Council offices in Wigston
|Council:||Oadby and Wigston|
Wigston is a town in Leicestershire, immediately to the south of Leicester, on the A5199 road which leads to Northampton. The town of today is a conglomeration of villages, of which the heart is Wigston Magna or 'Great Wigston, also historically referred to as 'Wigston Two Steeples'.
To the west along the B582, or Blaby Road is South Wigston, also now within the conglomerated town.
The Grand Union Canal runs from Wistow, south of Wigston, to nearby Kilby Bridge, and for several miles through South Wigston, Glen Parva, Blaby and on towards Leicester itself.
Wigston's population of approximately 30,000 live in both the post-war private suburban housing estates surrounding the old town centre, and the 19th century buildings now sandwiched between modern housing developments. The oldest of the post-war developments is Wigston Fields located to the north of Wigston towards Knighton and Leicester; the Meadows and Little Hill estates were later developed during the 1970s and 1980s to the east and south of Wigston's old centre. Wigston Harcourt is an area of housing developed up until the early 1990s between the Little Hill and Meadows estates. These three estates mark the boundary of the greater Leicester urban area, beyond which lies agricultural land.
In the Middle Ages it was known as Wigston Two Spires as, unusually, there were two mediæval churches there, All Saints' and St Wistan's.
St Wistan's is so called because it was one of the places where the body of St Wistan or Wigstan rested before burial. He was initially buried at Repton, but his body was then moved to Evesham. Wigstan was a Mercian prince who was assassinated, but was regarded as a Martyr.
About the town
Bushloe House, now the Council Offices of the Oadby and Wigston Borough Council, was originally a c1850 house which was extended in c1880. The interior decoration of the house and the design of most of the furniture (and possibly the design of the extension) was carried out by Christopher Dresser for the owner, his solicitor, Hiram Abiff Owston (1830–1905).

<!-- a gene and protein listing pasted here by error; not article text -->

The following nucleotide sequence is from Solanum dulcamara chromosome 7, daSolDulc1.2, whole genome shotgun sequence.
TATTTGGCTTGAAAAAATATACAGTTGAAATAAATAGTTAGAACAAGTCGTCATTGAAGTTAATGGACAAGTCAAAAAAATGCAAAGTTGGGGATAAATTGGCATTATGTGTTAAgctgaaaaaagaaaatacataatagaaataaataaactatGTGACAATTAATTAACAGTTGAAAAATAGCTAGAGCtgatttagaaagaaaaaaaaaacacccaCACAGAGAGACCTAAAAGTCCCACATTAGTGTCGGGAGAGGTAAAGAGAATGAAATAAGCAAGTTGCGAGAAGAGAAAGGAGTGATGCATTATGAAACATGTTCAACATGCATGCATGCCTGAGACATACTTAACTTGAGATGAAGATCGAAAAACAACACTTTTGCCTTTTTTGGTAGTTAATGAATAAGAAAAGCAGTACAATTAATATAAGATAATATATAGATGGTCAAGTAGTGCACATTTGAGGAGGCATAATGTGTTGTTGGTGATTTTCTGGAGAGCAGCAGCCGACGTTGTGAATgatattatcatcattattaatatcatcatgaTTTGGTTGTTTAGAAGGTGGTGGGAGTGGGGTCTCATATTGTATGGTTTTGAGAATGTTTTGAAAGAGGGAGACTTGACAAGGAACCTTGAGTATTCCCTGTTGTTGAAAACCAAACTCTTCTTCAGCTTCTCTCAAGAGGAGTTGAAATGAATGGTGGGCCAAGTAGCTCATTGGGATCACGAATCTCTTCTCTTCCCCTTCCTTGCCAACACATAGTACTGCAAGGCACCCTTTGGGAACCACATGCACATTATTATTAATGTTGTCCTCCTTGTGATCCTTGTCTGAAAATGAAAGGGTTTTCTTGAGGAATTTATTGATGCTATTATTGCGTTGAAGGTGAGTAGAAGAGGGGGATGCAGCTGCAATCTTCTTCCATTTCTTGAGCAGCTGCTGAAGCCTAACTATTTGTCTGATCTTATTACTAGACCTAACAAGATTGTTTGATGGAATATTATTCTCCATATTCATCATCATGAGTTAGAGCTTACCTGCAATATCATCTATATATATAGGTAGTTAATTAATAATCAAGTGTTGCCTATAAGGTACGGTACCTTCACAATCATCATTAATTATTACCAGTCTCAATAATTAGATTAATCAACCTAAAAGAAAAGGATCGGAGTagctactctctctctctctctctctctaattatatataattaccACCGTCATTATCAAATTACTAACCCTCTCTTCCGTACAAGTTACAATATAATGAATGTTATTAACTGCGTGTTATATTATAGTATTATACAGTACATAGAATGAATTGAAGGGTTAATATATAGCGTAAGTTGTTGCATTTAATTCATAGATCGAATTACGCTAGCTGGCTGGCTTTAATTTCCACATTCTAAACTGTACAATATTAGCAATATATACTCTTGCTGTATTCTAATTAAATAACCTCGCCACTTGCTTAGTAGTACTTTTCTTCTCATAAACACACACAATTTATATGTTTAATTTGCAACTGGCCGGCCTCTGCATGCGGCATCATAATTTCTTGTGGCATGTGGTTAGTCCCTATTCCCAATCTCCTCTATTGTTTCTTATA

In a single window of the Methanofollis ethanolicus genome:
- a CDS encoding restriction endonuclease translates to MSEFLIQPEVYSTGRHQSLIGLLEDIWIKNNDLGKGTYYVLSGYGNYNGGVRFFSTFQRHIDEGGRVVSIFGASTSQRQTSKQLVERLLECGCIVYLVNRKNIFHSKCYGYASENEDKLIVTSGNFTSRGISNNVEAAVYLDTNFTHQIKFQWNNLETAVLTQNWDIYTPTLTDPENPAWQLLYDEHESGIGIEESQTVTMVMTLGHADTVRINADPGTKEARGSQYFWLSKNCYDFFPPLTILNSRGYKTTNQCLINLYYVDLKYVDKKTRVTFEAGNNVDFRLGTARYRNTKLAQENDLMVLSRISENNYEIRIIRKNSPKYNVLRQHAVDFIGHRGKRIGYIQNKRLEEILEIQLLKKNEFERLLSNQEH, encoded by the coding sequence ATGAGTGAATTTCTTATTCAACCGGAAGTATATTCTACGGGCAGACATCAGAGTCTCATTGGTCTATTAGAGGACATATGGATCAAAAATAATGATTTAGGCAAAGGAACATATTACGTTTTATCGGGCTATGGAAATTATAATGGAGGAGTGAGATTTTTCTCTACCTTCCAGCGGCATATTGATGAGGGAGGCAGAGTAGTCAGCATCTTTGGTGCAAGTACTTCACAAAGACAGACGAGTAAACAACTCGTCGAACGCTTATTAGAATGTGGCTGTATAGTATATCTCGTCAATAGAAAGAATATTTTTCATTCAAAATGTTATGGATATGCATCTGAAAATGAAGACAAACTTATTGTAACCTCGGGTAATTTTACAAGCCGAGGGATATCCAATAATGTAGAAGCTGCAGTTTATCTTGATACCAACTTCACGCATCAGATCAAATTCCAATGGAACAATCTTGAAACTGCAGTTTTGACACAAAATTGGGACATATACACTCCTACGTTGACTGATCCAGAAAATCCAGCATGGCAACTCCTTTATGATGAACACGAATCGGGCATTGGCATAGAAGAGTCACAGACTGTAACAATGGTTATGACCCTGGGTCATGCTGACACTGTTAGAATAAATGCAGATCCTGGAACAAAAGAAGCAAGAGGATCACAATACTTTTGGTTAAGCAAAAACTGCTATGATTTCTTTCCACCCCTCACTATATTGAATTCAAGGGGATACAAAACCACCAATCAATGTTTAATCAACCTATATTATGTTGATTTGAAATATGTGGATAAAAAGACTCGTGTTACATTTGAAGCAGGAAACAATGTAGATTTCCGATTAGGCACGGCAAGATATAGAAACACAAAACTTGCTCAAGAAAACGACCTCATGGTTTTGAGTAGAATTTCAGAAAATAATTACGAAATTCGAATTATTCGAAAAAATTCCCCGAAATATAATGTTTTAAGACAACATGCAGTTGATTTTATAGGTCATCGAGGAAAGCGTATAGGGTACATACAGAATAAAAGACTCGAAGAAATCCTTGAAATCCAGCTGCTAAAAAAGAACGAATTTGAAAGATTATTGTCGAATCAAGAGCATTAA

There is a Framework Knitting Museum here, as it was an important occupation in this area from the 17th to 19th centuries. Hosiery manufacture continued to be an important industry in the town after the decline of hand process of framework knitting with manufacturing firms such as Two Steeples, Wigston Co-Operative Hosiers, A H Broughton and William Holmes. In neighbouring South Wigston Henry Bates was the leading hosiery manufacturer.
Wigston was the subject of W G Hoskins's pioneering historical study, The Midland Peasant (London: Macmillan, 1965), which traced the social history of this village from earliest recorded history into the 19th century.
Since the 1980s Wigston's retail economy has become increasingly dependent on national retailers. Up to 50% of retail in the town belongs to supermarkets and chain stores. The share of local business has caused local and independent businesses to close. This followed the trend of the 1990s homogenisation of British high streets.
A number of independent stores survive and thrive though, including two car dealerships, hair and beauty salons, opticians, florists, fish and chip shop, fish sellers, newsagents, and public houses. It has several charity shops though.
There is a concentration of companies on the industrial estate located on Chartwell Drive including the Cromwell Tools World Distribution Centre and Delifrance.
- Wigston Band
- Leicestershire Villages - Wigston
- All Saints and St Wistan churches
- All Saints CE Primary School
- Framework Knitting Museum
- Abington Academy
- Domesday Book: A Complete Transliteration. London: Penguin, 2003. p. 652 ISBN 0-14-143994-7